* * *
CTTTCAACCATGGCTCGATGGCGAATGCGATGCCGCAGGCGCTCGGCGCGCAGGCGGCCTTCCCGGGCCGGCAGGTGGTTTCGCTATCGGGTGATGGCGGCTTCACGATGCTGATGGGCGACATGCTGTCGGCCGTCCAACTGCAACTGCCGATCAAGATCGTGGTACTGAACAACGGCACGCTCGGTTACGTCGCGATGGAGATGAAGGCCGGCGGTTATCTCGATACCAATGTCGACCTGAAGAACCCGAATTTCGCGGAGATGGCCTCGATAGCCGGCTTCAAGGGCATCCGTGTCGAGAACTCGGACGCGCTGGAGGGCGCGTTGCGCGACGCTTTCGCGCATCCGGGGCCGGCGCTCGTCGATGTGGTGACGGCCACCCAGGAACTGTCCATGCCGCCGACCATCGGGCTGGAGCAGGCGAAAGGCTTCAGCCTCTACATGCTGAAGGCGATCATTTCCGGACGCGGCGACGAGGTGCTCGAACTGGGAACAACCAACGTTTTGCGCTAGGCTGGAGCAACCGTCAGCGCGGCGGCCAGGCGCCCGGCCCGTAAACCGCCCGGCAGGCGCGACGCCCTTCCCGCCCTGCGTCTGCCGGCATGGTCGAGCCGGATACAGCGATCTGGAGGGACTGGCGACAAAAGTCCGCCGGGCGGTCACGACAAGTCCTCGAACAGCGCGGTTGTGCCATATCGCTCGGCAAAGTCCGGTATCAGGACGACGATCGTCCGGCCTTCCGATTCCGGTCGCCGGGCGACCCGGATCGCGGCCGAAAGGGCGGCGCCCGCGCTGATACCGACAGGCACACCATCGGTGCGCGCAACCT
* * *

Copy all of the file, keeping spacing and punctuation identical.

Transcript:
CTTTCAACCATGGCTCGATGGCGAATGCGATGCCGCAGGCGCTCGGCGCGCAGGCGGCCTTCCCGGGCCGGCAGGTGGTTTCGCTATCGGGTGATGGCGGCTTCACGATGCTGATGGGCGACATGCTGTCGGCCGTCCAACTGCAACTGCCGATCAAGATCGTGGTACTGAACAACGGCACGCTCGGTTACGTCGCGATGGAGATGAAGGCCGGCGGTTATCTCGATACCAATGTCGACCTGAAGAACCCGAATTTCGCGGAGATGGCCTCGATAGCCGGCTTCAAGGGCATCCGTGTCGAGAACTCGGACGCGCTGGAGGGCGCGTTGCGCGACGCTTTCGCGCATCCGGGGCCGGCGCTCGTCGATGTGGTGACGGCCACCCAGGAACTGTCCATGCCGCCGACCATCGGGCTGGAGCAGGCGAAAGGCTTCAGCCTCTACATGCTGAAGGCGATCATTTCCGGACGCGGCGACGAGGTGCTCGAACTGGGAACAACCAACGTTTTGCGCTAGGCTGGAGCAACCGTCAGCGCGGCGGCCAGGCGCCCGGCCCGTAAACCGCCCGGCAGGCGCGACGCCCTTCCCGCCCTGCGTCTGCCGGCATGGTCGAGCCGGATACAGCGATCTGGAGGGACTGGCGACAAAAGTCCGCCGGGCGGTCACGACAAGTCCTCGAACAGCGCGGTTGTGCCATATCGCTCGGCAAAGTCCGGTATCAGGACGACGATCGTCCGGCCTTCCGATTCCGGTCGCCGGGCGACCCGGATCGCGGCCGAAAGGGCGGCGCCCGCGCTGATACCGACAGGCACACCATCGGTGCGCGCAACCT